DevSecOps – Why Security is Coming to DevOps

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With so many organizations making the move to embrace DevOps practices, we are quickly highlighting what many see as a missing piece to the puzzle: Security. As NV (Network Virtualization) and NFV (Network Function Virtualization) are rapidly growing in adoption, the ability to create programmable, repeatable security management into the development and deployment workflow has become a reality.

Dynamic, abstracted networking features such as those provided by OpenDaylight participants, Cisco ACI, VMware NSX, Nuage Networks and many others, are opening the doors to a new way to enable security to be a part of the application lifecycle management (ALM) pipeline. When we see the phrase Infrastructure-as-Code, this is precisely what is needed. Infrastructure configuration needs to extend beyond the application environment and out to the edge.

NFV: The Gateway to DevSecOps

Network virtualization isn’t the end-goal for DevSecOps. It’s actually only a minor portion. Enabling traffic for L2/L3 networks has been a major step in more agile practices across the data center. Both on-premises and cloud environments are already benefitting from the new ways of managing networks programmatically. Again, we have to remember that data flow is really only a small part of what NV has enabled for us.

Moving further up the stack to layers 4-7 is where NFV comes into play. From a purely operational perspective, NFV has given us the same programmatic, predictable deployment and management that we crave. Using common configuration management tools like Chef, Puppet, and Ansible for our regular data center management is now extensible to the network. This also seems like it is the raison d’être for NFV, but there is much more to the story.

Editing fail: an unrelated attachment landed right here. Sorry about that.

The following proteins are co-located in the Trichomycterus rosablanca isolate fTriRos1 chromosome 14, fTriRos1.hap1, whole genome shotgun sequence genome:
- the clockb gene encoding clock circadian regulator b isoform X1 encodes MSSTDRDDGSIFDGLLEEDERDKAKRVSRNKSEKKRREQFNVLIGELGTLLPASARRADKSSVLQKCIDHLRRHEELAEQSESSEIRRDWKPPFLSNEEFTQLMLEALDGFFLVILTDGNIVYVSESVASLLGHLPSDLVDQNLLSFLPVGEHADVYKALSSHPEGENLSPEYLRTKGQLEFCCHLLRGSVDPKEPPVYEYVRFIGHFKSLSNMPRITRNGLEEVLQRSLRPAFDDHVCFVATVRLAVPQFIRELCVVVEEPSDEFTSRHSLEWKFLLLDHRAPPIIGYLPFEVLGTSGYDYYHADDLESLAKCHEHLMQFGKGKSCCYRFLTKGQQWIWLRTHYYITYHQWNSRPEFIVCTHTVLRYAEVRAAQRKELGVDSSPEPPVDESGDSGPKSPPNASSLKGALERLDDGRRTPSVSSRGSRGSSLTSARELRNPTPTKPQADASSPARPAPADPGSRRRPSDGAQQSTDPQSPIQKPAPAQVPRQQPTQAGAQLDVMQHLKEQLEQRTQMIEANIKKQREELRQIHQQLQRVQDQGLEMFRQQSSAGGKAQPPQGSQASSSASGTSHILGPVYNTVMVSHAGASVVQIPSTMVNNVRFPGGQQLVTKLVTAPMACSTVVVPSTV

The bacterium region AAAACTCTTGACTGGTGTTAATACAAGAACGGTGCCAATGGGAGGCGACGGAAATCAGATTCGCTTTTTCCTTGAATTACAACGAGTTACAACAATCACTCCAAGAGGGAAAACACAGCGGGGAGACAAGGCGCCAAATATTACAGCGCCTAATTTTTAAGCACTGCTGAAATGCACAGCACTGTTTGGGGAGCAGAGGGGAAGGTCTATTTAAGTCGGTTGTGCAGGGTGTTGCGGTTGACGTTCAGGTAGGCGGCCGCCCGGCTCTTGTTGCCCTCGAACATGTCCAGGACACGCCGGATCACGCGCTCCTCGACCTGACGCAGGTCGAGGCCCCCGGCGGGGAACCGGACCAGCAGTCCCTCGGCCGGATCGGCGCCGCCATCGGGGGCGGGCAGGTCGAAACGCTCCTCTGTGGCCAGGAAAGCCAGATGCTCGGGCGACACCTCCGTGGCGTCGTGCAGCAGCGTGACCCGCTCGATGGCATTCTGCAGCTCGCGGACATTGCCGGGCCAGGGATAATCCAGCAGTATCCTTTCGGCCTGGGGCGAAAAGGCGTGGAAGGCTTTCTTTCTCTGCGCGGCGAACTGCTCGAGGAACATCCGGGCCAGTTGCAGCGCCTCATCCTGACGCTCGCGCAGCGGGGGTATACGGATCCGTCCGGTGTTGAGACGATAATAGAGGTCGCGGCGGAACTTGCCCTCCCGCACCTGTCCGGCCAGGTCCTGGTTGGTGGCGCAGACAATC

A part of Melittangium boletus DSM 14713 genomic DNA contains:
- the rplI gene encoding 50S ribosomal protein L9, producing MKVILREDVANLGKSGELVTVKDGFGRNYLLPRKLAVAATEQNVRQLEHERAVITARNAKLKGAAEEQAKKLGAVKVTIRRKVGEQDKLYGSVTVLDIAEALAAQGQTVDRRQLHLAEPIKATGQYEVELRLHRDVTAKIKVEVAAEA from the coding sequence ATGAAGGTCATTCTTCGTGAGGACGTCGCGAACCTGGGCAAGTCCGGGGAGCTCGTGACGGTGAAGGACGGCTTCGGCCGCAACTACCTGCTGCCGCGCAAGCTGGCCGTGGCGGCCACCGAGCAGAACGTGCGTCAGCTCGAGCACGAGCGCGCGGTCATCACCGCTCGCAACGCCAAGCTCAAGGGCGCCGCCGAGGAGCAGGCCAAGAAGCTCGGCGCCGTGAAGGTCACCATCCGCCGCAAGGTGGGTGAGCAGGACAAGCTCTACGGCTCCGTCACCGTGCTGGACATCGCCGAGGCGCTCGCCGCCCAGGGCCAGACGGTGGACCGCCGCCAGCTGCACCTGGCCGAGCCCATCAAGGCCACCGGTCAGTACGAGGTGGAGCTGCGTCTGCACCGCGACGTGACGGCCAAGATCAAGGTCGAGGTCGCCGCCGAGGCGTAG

NFV can be a confusing subject because it gets clouded as being L2/L3 management when it is really about managing application gateways, L4-7 firewalls, load balancers, and other such features. NFV enables the virtualization of these features and moving them closer to the workload. Since we know that

NV and NFV are Security Tools, not Networking Tools

When we take a look at NV and NFV, we have to broaden our view to the whole picture. All of the wins that are gained by creating the programmatic deployment and management seem to be mostly targeting the DevOps style of delivery. DevOps is often talked about as a way to speed application development, but when we move to the network and what we often call the DevSecOps methodology, speed and agility are only a part of the picture.

The reality is that NV and NFV are really security tools, not networking tools. Yes, that sounds odd, but let’s think about what it is that NV and NFV are really creating for us.

When we enable the programmatic management of network layers, we also enable some other powerful features which include auditing for both setup and operation of our L2-L7 configurations. Knowing when and how our entire L2-L7 environments have changed is bringing great smiles to the faces of InfoSec folks all over, and with good reason.

East-West is the new Information Superhighway

Well, East-West traffic in the data center or cloud may not be a superhighway, but it will become the most traffic-heavy pathway over the next few years and beyond. As scale-out applications become the more common design pattern, more and more data will be traveling between virtualized components on behind the firewalls on nested, virtual networks.

There are stats and quotes on the amount of actual traffic that will pass in this way, but needless to say it is significant regardless of what prediction you choose to read. This is also an ability that has been accelerated by the use of NV/NFV.

Whatever the reasons we attach to how DevSecOps will become a part of the new data center and cloud practice, it is absolutely coming. The only question is how quickly we can make it part of the standard operating procedures.

Just when you thought you were behind the 8-ball with DevOps, we added a new one for you. Don’t worry, this is all good stuff and it will make sense very soon. Believe me, because I’ll be helping you out along the journey. 🙂

DiscoPosse

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2 Comments

  • Rob Nelson
    November 18, 2014 at 8:09 am

    I think it’s really unfortunate that The Phoenix Project specifically highlighted the need for Security in product lifecycles and specifically described a mutually beneficial relationship between Security and the rest of the business, and yet we have to call out “DevSecOps” because that lesson was missed by most readers. I am always excited to see it promoted because it really needs to be part of the mentality of everyone. A lot more needs to be written about this until the industry starts to catch on. I’m getting really tired of having free credit reporting every year. I think I’m covered through the end of the decade already.

    • DiscoPosse
      Eric
      November 19, 2014 at 10:23 am

      Nicely said Rob! It is unfortunate that the security portion of ALM continues to get forgotten.

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